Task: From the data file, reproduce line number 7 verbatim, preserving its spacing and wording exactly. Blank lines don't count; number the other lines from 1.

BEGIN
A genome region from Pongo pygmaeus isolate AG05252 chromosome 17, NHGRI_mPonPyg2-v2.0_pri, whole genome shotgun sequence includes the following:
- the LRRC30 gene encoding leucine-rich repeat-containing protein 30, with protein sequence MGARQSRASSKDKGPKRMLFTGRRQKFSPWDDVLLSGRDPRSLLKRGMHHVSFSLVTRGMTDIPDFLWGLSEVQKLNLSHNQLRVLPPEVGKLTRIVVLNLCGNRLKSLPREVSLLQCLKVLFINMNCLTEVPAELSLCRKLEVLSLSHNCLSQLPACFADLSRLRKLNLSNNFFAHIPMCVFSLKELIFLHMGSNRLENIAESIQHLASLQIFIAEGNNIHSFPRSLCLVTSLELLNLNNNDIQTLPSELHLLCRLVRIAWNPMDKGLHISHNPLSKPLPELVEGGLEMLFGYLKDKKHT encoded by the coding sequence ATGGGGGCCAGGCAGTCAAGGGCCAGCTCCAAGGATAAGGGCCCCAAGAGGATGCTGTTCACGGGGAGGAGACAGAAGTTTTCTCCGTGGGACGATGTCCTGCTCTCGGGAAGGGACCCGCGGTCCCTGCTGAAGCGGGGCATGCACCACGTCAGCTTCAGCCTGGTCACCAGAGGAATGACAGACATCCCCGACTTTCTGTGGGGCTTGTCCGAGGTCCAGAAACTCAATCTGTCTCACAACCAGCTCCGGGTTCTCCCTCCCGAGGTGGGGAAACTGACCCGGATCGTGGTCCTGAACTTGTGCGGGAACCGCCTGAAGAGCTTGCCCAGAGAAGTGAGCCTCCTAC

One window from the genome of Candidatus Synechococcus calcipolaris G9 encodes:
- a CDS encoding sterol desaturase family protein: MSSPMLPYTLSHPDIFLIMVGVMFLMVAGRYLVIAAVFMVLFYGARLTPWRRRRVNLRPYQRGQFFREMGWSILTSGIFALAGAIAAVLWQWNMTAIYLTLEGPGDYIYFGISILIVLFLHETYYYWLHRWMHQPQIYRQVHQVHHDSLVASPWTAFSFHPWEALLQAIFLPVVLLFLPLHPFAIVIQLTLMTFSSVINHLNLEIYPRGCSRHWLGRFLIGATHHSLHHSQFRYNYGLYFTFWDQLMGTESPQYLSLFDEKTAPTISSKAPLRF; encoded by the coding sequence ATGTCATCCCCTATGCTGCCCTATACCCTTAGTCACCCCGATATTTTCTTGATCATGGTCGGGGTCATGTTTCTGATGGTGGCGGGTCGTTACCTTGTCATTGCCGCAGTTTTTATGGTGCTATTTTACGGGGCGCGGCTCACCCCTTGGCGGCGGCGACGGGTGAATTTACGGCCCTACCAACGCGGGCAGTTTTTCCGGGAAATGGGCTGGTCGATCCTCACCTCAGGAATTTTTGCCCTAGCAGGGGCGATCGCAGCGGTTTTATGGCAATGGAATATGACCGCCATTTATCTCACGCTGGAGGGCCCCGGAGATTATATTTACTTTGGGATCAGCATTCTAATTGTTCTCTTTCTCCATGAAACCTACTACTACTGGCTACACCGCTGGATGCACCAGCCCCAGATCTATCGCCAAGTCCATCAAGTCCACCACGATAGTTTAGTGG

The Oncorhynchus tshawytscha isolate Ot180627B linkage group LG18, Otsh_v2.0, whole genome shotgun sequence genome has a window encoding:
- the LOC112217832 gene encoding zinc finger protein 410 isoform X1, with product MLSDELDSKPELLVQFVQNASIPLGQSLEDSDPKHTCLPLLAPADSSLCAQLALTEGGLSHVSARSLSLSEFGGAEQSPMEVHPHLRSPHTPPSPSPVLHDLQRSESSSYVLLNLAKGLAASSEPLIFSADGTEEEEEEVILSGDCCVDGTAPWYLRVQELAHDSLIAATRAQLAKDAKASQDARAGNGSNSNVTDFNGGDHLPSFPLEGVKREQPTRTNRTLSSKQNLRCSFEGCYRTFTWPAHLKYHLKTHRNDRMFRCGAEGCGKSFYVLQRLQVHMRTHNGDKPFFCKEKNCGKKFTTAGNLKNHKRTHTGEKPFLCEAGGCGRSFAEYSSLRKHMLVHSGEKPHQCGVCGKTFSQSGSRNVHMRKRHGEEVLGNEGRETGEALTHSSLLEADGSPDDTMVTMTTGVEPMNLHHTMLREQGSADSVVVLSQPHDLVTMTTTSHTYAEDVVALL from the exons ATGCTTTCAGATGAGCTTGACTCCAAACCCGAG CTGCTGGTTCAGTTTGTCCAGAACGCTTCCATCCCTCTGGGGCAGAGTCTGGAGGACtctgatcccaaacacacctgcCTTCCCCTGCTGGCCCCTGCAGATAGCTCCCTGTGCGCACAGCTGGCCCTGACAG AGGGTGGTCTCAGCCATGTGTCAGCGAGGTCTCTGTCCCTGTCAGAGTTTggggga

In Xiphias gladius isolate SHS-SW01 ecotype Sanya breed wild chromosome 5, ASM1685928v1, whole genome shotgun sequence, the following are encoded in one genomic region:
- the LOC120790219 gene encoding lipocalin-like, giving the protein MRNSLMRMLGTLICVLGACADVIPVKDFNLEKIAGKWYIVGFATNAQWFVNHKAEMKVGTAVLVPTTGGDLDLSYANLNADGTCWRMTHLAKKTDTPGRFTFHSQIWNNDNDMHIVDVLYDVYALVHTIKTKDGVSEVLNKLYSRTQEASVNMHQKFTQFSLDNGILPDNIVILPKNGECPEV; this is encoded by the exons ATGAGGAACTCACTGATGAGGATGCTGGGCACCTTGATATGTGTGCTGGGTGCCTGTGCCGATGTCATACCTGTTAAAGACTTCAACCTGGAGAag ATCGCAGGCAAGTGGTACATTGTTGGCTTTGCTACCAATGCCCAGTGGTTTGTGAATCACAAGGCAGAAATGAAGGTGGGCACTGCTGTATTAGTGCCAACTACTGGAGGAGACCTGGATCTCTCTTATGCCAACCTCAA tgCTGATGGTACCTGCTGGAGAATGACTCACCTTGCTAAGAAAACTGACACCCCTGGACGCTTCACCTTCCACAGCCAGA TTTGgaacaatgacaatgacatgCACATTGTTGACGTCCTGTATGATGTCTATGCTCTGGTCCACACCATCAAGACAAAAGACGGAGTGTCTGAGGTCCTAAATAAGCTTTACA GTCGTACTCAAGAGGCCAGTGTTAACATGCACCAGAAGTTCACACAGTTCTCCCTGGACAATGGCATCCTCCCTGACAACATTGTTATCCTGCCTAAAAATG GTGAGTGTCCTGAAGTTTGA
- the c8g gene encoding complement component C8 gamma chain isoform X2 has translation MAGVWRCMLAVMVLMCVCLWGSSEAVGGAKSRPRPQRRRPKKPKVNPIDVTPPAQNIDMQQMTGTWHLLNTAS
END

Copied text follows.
In Xiphias gladius isolate SHS-SW01 ecotype Sanya breed wild chromosome 5, ASM1685928v1, whole genome shotgun sequence, the following are encoded in one genomic region: